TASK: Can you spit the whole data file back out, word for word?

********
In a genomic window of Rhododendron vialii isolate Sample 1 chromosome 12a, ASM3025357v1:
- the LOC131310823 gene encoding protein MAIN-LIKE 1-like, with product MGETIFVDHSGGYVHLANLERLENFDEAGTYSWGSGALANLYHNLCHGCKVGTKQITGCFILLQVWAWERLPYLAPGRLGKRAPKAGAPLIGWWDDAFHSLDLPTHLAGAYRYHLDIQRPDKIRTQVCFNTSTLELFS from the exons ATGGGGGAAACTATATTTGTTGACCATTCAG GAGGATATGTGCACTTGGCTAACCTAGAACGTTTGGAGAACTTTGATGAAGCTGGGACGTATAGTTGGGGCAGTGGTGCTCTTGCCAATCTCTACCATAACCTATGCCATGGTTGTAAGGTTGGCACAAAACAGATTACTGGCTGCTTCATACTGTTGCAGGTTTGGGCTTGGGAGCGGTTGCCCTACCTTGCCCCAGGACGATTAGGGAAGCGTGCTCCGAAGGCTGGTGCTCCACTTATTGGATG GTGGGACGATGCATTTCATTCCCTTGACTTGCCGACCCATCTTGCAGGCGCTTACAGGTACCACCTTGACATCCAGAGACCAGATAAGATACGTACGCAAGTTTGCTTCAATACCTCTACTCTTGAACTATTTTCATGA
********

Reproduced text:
In a genomic window of Rhododendron vialii isolate Sample 1 chromosome 12a, ASM3025357v1:
- the LOC131310823 gene encoding protein MAIN-LIKE 1-like, with product MGETIFVDHSGGYVHLANLERLENFDEAGTYSWGSGALANLYHNLCHGCKVGTKQITGCFILLQVWAWERLPYLAPGRLGKRAPKAGAPLIGWWDDAFHSLDLPTHLAGAYRYHLDIQRPDKIRTQVCFNTSTLELFS from the exons ATGGGGGAAACTATATTTGTTGACCATTCAG GAGGATATGTGCACTTGGCTAACCTAGAACGTTTGGAGAACTTTGATGAAGCTGGGACGTATAGTTGGGGCAGTGGTGCTCTTGCCAATCTCTACCATAACCTATGCCATGGTTGTAAGGTTGGCACAAAACAGATTACTGGCTGCTTCATACTGTTGCAGGTTTGGGCTTGGGAGCGGTTGCCCTACCTTGCCCCAGGACGATTAGGGAAGCGTGCTCCGAAGGCTGGTGCTCCACTTATTGGATG GTGGGACGATGCATTTCATTCCCTTGACTTGCCGACCCATCTTGCAGGCGCTTACAGGTACCACCTTGACATCCAGAGACCAGATAAGATACGTACGCAAGTTTGCTTCAATACCTCTACTCTTGAACTATTTTCATGA